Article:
Is the GameStop affair ”really calming down? What was it used for – and what lessons are markets (and investors) likely to learn from it?
As you know, dear reader, we are living in a time of miracles.
Jesus could turn water into wine. The Federal Reserve can do better: it can turn worthless pieces of paper into… money! Trillions of dollars in currency. Enough to “stimulate” the world’s largest economy until it reaches a stage of transcendental ecstasy.
Or at least an illusion – pleasant but momentary – of normality.
This is the great story of the 21st century: the fantasy of counterfeit money and the very real steal of green wood that Americans will take as a result – and in real time.
But we are going faster than the music. We are only in the early stages, when the illusions are still more or less pleasant.
Our biggest challenge, at the Chronic, is to avoid being distracted and misled by them. Each implausible fable has its own trail of nonsense leading to another implausible fable.
Follow one… then the other… and it doesn’t take long for you to be completely lost.
So let’s see where it all takes us today.
Last week the team Reddit seemed to open a whole new chapter in financial history. Suddenly, using the internet, a flash mob small carriers could humiliate the big and rich hedge funds.
These funds had sold some 140% ofGameStop actions In progress. Some wondered how this was possible. Others questioned the legality of it all. Still others wondered how young traders – including Reddit user Roaring Kitty – could execute a ” squeeze infinite ”against the pros.
The “infinite squeeze” itself is a matter of astonishment. These are investors driving the price so high… and leaving so little free float that the next buyer (say a short seller who needs to hedge their bet) has to pay an infinitely higher price.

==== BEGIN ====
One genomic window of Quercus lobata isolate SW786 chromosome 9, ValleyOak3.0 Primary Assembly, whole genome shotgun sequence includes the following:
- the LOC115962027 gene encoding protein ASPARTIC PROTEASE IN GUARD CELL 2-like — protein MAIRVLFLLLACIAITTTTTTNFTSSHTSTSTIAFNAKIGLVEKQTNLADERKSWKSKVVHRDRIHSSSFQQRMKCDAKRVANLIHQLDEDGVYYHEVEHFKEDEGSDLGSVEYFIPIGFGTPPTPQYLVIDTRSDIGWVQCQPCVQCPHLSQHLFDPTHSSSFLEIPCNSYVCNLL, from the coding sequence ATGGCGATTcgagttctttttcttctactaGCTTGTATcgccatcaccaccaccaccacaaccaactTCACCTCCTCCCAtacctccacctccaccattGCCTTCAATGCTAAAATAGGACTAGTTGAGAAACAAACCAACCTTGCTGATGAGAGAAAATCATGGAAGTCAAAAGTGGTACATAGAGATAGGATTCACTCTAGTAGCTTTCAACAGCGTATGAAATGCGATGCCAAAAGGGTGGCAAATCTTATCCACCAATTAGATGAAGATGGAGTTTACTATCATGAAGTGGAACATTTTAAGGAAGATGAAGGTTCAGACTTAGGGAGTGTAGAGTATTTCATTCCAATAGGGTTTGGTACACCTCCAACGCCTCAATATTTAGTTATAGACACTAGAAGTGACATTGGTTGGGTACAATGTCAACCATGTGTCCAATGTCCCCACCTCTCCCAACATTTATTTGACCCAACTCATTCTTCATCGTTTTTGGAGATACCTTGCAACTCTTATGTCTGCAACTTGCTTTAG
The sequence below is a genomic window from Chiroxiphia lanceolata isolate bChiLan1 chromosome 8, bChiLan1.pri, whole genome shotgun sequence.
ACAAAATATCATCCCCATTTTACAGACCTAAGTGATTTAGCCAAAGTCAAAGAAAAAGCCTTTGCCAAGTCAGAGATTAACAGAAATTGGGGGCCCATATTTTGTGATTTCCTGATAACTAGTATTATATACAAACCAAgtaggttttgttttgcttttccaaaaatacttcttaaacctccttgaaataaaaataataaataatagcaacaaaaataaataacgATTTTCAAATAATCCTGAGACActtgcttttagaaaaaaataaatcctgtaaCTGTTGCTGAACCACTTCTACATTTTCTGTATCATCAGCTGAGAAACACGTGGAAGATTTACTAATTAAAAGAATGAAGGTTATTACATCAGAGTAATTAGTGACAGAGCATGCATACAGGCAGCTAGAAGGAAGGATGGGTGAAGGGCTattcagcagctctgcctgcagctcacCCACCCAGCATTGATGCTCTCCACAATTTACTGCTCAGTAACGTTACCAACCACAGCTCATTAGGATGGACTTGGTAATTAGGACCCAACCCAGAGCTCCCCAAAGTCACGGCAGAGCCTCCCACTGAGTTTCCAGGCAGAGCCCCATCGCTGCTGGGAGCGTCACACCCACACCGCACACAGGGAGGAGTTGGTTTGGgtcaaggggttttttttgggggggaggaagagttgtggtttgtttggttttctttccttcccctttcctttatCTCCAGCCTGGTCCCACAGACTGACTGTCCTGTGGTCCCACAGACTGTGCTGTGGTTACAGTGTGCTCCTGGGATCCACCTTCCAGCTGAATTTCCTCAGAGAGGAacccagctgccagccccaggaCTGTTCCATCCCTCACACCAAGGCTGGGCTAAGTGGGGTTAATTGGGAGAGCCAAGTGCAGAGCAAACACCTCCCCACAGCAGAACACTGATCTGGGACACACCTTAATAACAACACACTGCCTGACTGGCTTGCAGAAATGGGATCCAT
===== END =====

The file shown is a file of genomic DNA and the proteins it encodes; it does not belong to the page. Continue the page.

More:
We didn’t know how it was going to work out in practice, but everyone could know how it would work out in theory.
Once the shorts would all have retreated, licking their injured egos and counting their billions in losses, the buyers would remain in control.
Back to earth
But… what would happen next?
They would own the shares of a company, bought at an average cost base much higher than what they are really worth – maybe even hundreds of times what they are actually worth.
These buyers had sworn “never to sell”. Perhaps, in a spirit of solidarity or madness, they would stall before placing their order. But in war as in war … and in squeeze like at squeeze.
The smartest of them started heading for the exit last Thursday, selling a stock that was then worth over $ 400. And then, two days ago, the crowd rushed for the gates, trampling quite a few people on the way and bringing the price down to $ 90.
In a few weeks, GameStop’s price should be back to its original level, around $ 15. At the same time next year it could be closer to zero.
Because if the Fed can perform miracles of levitation on Wall Street, it leaves the real economy to the mat. It seems quite likely that GameStop, a “brick and mortar” retailer of video games now readily available online, has to go out of business.
Why all this stuff, then, we ask ourselves? All Sturm und Drang ? All those bun crêpages on the spectators’ side? Everyone seemed to be in awe of this matter.
The shorts thought they were doing God’s work – helping Mr. Marketplace find a suitable price for GameStop shares. The long they too wore white, confident they were on a crusade to keep the rich from taking over the planet.
The only thing we take away from this whole saga, for our part, is that the Fed bubble has to be ready to burst (gamer madness is peaking)… and that hatred towards “the rich” is high – and growing.
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